Don’t meltdown over midterms

If you know me now, you would not recognize high school me. Not because I died my hair or changed my style. I physically look the same.

Mentally, I have changed extremely. In high school, I was involved in just about everything. I played three sports, was editor of my school’s paper, was treasurer of the business club and worked every weekend. I was always stressed and on edge.

My typical day was miserable. I woke up at about 5 a.m. to finish homework from the night before. Then I went to school around 8 a.m. with coffee in hand. I forfeited a lunch period to take AP Economics. After school I would go to soccer/swim/track practice, depending on the season. I would come home, after stopping at Starbucks, to do as much homework as I could before I fell asleep on my textbooks. Monday through Friday was traumatizing. Weekends were not much better and were filled with homework and hosting at a local restaurant. Occasionally my friends would essentially kidnap me and force me to hangout with them.

On paper, or to college admissions, I was great. That was all that seemed to matter.

However, spring of senior year I quit track and actually started having a life. I could go to concerts and on road trips with my friends. I realized how much I missed out on during high school. Quitting one thing, and having just a few hours of free time showed me how much more to life there was than looking perfect on paper.

Coming to college, I was determined to not spread myself too thin on activities I did not even enjoy. I hated the stress I put myself through and was determined to not revert to it.

Midterms and finals always test me. It tempts me to call my mom sobbing, and to be honest sometimes I still do. Luckily, I have found better ways to cope and deal with stress. I have found ways to put myself and my sanity first.

1. Find a good playlist

It took me a long time to realize I can’t just listen to my favorite songs to study. If I do this, I always use it as an excuse to distract myself. I would find myself making new playlists or watching music videos.

Last semester, I found the one thing that got me through finals. The Vitamin String Quartet is now the only music I will study to, and I recommend it to everyone, no matter how strange it sounds. Essentially, it is a quartet that covers popular music, so you can enjoy common sounds without lyrics. They have everything from Kanye West to Lady Gaga to Radiohead.

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2. Go to the gym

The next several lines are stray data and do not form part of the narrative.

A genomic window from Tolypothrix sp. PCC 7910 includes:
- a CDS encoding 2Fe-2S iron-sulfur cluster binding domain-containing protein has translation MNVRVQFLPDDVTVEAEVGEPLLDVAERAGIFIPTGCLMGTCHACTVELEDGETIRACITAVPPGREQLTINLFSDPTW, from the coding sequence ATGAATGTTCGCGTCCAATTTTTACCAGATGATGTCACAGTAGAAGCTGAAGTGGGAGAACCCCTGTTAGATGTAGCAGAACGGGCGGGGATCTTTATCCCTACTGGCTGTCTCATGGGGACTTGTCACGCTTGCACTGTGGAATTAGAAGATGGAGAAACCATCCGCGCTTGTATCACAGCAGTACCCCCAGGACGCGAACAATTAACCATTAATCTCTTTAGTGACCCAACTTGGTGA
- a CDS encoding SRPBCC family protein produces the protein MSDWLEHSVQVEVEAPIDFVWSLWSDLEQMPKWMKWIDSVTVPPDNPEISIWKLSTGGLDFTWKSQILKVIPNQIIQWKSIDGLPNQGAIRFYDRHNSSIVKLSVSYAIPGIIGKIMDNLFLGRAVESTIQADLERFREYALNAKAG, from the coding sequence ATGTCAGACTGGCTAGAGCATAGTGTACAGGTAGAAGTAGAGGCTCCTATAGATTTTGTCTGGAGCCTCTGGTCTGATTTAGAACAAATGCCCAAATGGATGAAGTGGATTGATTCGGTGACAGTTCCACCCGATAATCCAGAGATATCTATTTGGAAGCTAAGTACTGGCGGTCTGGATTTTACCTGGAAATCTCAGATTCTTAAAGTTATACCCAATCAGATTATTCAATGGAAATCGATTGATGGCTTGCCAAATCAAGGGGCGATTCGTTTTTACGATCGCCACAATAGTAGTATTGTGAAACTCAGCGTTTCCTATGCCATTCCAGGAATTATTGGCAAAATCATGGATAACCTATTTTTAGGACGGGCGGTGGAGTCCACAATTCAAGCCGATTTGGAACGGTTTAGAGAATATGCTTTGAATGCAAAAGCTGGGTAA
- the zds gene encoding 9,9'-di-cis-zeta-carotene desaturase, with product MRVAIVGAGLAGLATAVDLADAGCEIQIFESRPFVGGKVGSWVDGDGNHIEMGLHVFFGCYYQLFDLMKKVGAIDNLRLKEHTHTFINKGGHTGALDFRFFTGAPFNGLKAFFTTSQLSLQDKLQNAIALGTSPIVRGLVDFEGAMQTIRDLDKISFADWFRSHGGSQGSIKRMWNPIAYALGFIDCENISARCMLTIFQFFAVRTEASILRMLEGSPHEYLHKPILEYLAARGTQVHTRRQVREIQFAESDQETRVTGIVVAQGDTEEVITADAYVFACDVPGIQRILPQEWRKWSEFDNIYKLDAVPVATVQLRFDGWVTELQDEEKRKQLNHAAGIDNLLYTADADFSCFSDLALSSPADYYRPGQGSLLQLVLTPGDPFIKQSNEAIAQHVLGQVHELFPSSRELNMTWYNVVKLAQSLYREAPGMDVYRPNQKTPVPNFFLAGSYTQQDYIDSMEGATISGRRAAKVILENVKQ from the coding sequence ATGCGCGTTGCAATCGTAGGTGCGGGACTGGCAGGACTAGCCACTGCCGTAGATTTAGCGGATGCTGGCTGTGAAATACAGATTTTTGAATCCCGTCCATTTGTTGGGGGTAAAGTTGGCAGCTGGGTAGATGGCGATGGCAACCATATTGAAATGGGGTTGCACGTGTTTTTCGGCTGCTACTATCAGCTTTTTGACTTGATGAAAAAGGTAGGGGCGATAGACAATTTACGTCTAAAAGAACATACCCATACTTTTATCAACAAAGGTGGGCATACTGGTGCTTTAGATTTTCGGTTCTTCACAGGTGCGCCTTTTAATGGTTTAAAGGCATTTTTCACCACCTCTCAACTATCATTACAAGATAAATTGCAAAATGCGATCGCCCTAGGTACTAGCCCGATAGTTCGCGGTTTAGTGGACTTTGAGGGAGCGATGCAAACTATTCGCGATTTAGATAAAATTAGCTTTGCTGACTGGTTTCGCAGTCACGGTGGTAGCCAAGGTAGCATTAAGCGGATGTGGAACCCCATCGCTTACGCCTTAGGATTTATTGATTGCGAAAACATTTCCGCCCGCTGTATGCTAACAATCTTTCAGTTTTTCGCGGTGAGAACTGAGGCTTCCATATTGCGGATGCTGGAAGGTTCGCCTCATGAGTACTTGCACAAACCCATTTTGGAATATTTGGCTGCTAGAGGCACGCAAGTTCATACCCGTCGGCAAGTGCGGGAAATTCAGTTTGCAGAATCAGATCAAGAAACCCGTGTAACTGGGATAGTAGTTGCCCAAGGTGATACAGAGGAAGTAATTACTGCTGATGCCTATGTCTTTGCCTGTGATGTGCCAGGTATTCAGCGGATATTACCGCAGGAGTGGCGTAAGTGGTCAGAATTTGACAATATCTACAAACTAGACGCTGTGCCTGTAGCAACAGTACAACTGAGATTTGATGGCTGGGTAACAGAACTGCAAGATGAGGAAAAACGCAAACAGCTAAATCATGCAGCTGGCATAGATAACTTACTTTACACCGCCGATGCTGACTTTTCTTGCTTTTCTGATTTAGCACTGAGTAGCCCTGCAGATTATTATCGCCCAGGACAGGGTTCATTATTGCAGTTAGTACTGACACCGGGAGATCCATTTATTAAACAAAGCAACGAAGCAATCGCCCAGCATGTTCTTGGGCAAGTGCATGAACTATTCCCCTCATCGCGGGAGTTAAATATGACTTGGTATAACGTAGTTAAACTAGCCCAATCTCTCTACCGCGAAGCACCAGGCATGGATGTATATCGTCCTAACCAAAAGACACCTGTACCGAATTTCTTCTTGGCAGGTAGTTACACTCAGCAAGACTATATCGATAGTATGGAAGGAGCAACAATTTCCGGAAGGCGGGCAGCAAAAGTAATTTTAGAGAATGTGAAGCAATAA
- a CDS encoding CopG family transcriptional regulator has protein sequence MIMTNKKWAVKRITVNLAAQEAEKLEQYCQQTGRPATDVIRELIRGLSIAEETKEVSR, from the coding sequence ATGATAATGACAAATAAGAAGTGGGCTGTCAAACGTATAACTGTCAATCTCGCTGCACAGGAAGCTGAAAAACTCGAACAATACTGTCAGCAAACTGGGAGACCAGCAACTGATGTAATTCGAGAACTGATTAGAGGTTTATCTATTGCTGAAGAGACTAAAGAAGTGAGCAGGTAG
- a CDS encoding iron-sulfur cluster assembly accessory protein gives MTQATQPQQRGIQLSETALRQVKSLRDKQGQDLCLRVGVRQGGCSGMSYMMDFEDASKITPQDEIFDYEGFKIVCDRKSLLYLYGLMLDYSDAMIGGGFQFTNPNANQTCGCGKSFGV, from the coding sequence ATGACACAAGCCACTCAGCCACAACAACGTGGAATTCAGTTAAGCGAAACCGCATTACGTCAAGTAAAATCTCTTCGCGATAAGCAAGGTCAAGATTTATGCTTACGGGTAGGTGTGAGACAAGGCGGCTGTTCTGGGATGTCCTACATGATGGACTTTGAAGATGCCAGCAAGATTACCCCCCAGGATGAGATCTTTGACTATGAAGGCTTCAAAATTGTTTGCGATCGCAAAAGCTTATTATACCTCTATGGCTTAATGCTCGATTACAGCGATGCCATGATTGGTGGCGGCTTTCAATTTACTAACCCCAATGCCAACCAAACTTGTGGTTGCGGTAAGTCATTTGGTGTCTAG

The last thing I want to do between classes and studying is workout. However, I now use it as a way to ~productively~ procrastinate. I return to my favorite rap songs that I can’t study to, and take about an hour of me time. Working out gives me more energy and serves as a distraction.

3. Have a something to look forward to

Lucky for me, my midterms week was followed by a spring break trip to Mexico. Obviously, that never normally happens after a long week, so even having little things to look forward to are important. I always do better if I give myself a reward. I try get myself excited over ANYTHING, such as going to a concert, trying a new restaurant or even seeing my cat, in order to make the hard work seem more bearable.


As stressful as school may be, I have to keep it a priority to not let it control my happiness and sanity. It took for 18 years to realize I would take an occasional B over being miserable. That being said, have a great spring break!

2 thoughts on “Don’t meltdown over midterms

  1. Cheyenne, I love this post! I can completely relate to the beginning part of it, as I was the same way in high school! I was SO involved and spread myself so thin, I was always miserable. I looked like I had it all together and was accomplishing a lot, which I was, but I did not enjoy it at all. Coming to college, I’ve tried to only focus on things I like, both academically and socially. With midterms just being over, I realized I have a lot of the same study habits as you. I also cannot listen to my favorite music; I have to have a specific study playlist. I agree that having something to look forward to helps everyone get through the mid-semester slump. Midterms suck, but knowing I was going on vacation this week for spring break really motivated me to do well and end on a high note!


  2. Cheyenne,
    As you can guess I am grading blogs… Your post resonated with me in a big way! I spent my 20s being hyper-involved to make connections and to move my career forward and while it certainly was fulfilling on many levels it also left me exhausted and impeded my personal life.

    Learning to commit to activities/organizations that are meaningful to you and not trying to be involved in everything for the sake of being involved is a great lesson to learn so early. You are strides ahead of most professionals in implementing a work-life balance.

    And, thanks for the tip on the VSQ. I have a lot of studying ahead this summer so I am all for tips to make studying more effective!


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